The Best and Worst of 2013

best_worst_2013(IMAGE: Living Room (Yogi 2), 72 x 96 inches, oil on linen, 2013. Courtesy of


1.  Camp Paradox Days at UArts Rosenwald-Wolf Gallery
This show exemplified a circulating dialogue between five young artists playing with ideas of fractured banality, invitational flatness, object mythologies, and digested pop sensibilities.

2.  Uncanny Visions series at AUX
Primarily curated by Catherine Pancake, this series showcases an exciting and exemplary mix of contemporary video screenings and performance that meshes emerging artists with the likes of Shana Moulton, Dynasty Handbag, and Paul Chan.

3.  Chris Kraus Screening and Talk: “How to Shoot a Crime”(1987) at ICA
A bifurcated film that explores aesthetic violence by featuring a police videographer’s crime documentation and Kraus’s footage of a work-related conversation between two dominatrixes – both under the backdrop of New York’s imminent gentrification and loft conversions.

4.  Reprefantasion at Fleisher/Ollman Gallery
Becky Suss shined in this show, taking her work away from landscape to massively scaled, Hockney-esque paintings that are intelligent, obsessively rendered, emotionally cool domestic interiors which reflect on the question of painting as a decorative form.

5.  Phil Cote and Gwen Kurtz: Freestyle/Etc. at B2 coffee shop
A couple of local painters hung two years worth of vibrant, uncontrolled, abstract paintings salon style in a small coffee shop on Passyunk Avenue before relocating to NYC.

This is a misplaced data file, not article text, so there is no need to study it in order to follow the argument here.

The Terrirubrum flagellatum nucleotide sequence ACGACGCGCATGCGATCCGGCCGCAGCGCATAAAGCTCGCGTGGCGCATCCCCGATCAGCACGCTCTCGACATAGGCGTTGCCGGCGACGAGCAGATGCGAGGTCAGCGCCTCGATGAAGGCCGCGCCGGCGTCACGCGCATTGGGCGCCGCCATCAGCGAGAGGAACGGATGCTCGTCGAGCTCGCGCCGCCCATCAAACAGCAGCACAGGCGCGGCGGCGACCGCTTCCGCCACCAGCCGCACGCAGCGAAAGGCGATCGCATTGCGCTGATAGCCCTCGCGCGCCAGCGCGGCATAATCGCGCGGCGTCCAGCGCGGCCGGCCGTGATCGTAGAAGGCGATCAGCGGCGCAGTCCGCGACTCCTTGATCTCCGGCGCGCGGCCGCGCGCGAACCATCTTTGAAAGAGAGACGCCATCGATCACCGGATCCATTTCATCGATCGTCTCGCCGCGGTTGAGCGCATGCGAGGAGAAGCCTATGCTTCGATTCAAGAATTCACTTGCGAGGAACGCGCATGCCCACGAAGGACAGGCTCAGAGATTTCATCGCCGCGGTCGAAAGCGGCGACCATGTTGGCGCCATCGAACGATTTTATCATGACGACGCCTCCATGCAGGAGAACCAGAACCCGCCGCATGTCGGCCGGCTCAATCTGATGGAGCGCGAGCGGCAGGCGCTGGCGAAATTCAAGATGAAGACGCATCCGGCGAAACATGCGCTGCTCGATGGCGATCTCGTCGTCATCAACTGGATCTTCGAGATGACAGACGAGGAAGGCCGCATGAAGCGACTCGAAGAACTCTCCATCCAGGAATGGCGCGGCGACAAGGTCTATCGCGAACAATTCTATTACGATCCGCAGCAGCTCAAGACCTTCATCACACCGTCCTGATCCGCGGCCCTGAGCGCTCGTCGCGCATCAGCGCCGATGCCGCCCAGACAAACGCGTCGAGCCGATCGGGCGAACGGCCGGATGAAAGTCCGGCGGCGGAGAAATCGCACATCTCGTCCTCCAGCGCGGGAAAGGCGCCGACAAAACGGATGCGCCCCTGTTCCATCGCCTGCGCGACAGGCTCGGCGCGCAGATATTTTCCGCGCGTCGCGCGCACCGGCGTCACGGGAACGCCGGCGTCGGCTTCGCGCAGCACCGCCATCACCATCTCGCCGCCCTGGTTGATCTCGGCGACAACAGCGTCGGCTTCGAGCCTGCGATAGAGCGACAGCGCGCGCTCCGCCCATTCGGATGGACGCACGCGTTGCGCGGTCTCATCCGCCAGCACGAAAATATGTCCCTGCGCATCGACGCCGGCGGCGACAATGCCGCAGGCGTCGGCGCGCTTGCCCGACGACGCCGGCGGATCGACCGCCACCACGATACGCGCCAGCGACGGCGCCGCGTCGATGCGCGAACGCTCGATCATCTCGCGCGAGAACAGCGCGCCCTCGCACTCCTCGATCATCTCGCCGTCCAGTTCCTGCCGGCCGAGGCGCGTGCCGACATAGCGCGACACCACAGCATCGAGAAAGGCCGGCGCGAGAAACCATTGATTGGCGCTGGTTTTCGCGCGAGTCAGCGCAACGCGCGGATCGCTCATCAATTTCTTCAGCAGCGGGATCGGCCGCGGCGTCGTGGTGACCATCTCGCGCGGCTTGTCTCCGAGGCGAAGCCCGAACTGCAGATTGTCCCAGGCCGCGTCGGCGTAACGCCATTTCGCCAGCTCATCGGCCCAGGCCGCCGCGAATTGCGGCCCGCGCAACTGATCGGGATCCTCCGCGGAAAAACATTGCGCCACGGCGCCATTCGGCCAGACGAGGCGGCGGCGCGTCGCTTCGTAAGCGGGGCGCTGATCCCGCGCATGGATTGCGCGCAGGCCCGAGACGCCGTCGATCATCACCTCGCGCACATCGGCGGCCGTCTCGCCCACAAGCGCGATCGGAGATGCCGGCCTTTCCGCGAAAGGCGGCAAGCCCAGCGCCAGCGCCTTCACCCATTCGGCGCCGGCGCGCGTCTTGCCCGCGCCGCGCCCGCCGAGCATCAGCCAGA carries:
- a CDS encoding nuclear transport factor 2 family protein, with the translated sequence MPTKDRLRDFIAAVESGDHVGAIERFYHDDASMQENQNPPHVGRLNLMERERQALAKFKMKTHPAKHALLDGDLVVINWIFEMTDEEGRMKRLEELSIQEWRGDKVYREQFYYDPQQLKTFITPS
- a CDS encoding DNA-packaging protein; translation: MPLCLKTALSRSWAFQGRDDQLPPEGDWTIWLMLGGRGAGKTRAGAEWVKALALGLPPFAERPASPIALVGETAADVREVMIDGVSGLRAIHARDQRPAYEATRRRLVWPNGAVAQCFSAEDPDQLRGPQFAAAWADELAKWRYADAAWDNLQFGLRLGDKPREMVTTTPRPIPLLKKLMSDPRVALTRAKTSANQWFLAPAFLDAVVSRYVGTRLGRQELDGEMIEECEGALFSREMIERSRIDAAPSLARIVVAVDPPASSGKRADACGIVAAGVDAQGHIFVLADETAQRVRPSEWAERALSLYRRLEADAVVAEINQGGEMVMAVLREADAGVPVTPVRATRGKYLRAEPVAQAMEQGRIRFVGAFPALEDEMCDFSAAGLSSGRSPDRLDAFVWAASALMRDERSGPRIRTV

Honorable mention: Leger at PMA/Catch as Catch Can at Locks Gallery
Both exhibitions use a single painting as the gestation for a grouping of objects that branch out from and sometimes surpass the highlighted work in surprising ways through a variety of media.



1.  Trestletown at Locks Gallery

As residents of Trestletown, or the recently rebranded “Loft District,” this show set up a false sense of “community revitalization” and served as a fundraiser for the Reading Viaduct Park project, a gentrifying force which promises to drive our rent up astronomically – as well as Vox’s. In these feebly whimsical paintings, McEneaney depicted herself as a cruciform Christ figure to signify the work she has she done over the last 10 years to green light this project, but with Goldtex luxury apartments looming overhead, unfortunately there will be no saviors for the 319 Building, or other neighboring artist residences and studios.

A national grant became a facsimile episode of Trading Places in the name of fostering artistic community, but instead appears to have truly benefited only U-Haul and a trolley rental company. Filled with apologies, missed opportunities, balked trades, and nepotistic shortcomings, CITYWIDE served only to reinforce the power structure of the artist-run spaces that we already knew to the same tired audience.

3. Clifford Owens at PPAC
Aggressive misogynistic performance promoting rape culture veiled as an exploration of power dynamics, which was documented and further exploited in sales of the audience’s naked bodies on photographic prints.

4. Great and Mighty Things at the Philadelphia Museum of Art
A show of some excellent works that were almost entirely overshadowed by the living collectors who negotiated themselves into the title, wall text, audio tour, and a fawning video broadcasting a final impression of contractual curatorial strong-arming and displays of wealth and power within the city.

5. White Petals Surround Your Yellow Heart at ICA
A garbled, over-simplified show that took on the idea of “fashion” in its most literal and digestible form, displaying ideologically unrelated objects next to each other with no hope of cultivating conversation. It seemed confused as to whether it was examining the fashion world’s vapidity, or whether the show itself was totally vapid.

Honorable mention: L&I vs. Viking Mill
A veritable bulldozer to the fragile artistic ecosystem of east Kensington.


Meredith Sellers and Jonathan Santoro are both artist living and working in Philadelphia.

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